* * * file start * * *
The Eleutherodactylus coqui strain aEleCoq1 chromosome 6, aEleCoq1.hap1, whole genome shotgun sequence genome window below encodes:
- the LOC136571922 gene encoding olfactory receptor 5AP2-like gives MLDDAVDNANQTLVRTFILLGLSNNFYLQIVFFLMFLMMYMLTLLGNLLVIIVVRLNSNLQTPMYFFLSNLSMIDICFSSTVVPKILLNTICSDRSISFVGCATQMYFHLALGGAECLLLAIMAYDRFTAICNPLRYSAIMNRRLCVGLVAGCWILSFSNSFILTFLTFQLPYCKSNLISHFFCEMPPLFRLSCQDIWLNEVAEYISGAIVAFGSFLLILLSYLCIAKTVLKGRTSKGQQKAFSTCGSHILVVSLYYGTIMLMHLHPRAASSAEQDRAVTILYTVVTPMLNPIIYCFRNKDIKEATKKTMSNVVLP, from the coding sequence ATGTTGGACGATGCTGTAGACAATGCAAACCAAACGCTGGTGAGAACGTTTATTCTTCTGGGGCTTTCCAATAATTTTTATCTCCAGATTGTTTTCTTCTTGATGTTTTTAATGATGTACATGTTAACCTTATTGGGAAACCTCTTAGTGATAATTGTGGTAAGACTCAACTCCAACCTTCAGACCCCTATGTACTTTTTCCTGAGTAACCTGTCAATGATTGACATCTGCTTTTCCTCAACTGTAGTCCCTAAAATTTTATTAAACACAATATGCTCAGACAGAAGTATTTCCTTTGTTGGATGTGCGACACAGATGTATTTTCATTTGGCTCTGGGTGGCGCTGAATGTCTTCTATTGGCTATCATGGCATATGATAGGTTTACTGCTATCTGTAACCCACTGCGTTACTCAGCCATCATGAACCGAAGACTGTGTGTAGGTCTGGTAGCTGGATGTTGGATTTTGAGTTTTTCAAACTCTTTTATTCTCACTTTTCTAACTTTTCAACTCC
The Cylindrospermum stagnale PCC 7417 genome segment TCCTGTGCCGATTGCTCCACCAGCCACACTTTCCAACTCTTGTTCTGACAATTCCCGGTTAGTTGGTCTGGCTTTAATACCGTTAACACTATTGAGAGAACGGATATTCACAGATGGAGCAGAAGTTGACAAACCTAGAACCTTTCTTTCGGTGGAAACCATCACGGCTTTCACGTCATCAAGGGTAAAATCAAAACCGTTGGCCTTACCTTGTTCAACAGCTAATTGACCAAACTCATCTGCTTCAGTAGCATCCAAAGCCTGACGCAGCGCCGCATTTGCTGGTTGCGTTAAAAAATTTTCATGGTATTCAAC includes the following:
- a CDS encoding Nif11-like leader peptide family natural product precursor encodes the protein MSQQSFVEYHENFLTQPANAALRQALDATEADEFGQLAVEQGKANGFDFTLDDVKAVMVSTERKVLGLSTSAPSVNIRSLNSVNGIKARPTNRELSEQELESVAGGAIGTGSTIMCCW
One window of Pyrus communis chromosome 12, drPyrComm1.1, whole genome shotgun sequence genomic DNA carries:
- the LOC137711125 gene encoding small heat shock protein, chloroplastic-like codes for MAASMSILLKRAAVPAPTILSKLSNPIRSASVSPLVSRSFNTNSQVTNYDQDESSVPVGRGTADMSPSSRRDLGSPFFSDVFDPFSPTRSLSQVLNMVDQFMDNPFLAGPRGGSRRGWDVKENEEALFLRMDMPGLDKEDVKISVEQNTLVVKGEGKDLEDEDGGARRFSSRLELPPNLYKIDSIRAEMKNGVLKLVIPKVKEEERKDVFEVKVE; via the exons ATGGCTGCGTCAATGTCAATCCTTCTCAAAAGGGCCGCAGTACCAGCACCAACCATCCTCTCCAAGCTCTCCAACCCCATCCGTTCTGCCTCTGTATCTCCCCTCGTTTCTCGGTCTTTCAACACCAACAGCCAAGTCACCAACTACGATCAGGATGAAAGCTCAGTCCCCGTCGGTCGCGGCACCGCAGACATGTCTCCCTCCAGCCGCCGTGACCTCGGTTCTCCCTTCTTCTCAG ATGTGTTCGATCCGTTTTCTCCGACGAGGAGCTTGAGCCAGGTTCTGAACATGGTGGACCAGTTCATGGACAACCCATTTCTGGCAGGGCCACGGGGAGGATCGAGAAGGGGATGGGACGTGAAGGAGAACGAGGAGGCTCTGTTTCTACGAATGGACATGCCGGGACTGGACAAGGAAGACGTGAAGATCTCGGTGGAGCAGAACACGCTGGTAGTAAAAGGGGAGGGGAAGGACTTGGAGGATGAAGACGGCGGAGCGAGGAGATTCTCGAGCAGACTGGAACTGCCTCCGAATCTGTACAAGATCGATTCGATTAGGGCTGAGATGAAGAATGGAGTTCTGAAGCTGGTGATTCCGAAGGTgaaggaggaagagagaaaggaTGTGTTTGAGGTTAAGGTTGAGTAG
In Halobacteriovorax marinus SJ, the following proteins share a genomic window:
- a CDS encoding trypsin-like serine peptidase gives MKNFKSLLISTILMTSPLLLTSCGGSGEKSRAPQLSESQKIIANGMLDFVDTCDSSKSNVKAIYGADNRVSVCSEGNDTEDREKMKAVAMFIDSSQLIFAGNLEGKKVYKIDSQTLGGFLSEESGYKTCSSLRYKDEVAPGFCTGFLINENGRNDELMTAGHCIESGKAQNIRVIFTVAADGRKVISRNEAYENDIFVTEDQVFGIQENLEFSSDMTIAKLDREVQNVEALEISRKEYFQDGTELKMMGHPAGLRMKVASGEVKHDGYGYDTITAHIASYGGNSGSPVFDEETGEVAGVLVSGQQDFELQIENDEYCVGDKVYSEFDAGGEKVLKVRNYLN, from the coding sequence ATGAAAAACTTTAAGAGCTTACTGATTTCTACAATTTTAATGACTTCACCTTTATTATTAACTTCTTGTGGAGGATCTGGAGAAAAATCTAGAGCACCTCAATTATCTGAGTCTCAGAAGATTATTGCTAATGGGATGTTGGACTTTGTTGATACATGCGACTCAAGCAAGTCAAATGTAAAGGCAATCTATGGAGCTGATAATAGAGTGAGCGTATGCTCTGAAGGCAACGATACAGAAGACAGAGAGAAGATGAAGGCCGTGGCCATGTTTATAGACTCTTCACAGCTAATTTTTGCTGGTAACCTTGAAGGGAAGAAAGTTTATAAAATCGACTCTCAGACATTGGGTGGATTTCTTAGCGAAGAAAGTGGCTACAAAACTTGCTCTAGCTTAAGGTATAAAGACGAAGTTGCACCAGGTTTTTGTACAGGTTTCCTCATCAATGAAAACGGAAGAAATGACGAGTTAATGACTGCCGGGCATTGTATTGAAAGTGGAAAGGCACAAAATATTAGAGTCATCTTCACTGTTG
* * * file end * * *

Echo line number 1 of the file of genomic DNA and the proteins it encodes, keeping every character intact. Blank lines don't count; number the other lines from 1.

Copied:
The Eleutherodactylus coqui strain aEleCoq1 chromosome 6, aEleCoq1.hap1, whole genome shotgun sequence genome window below encodes: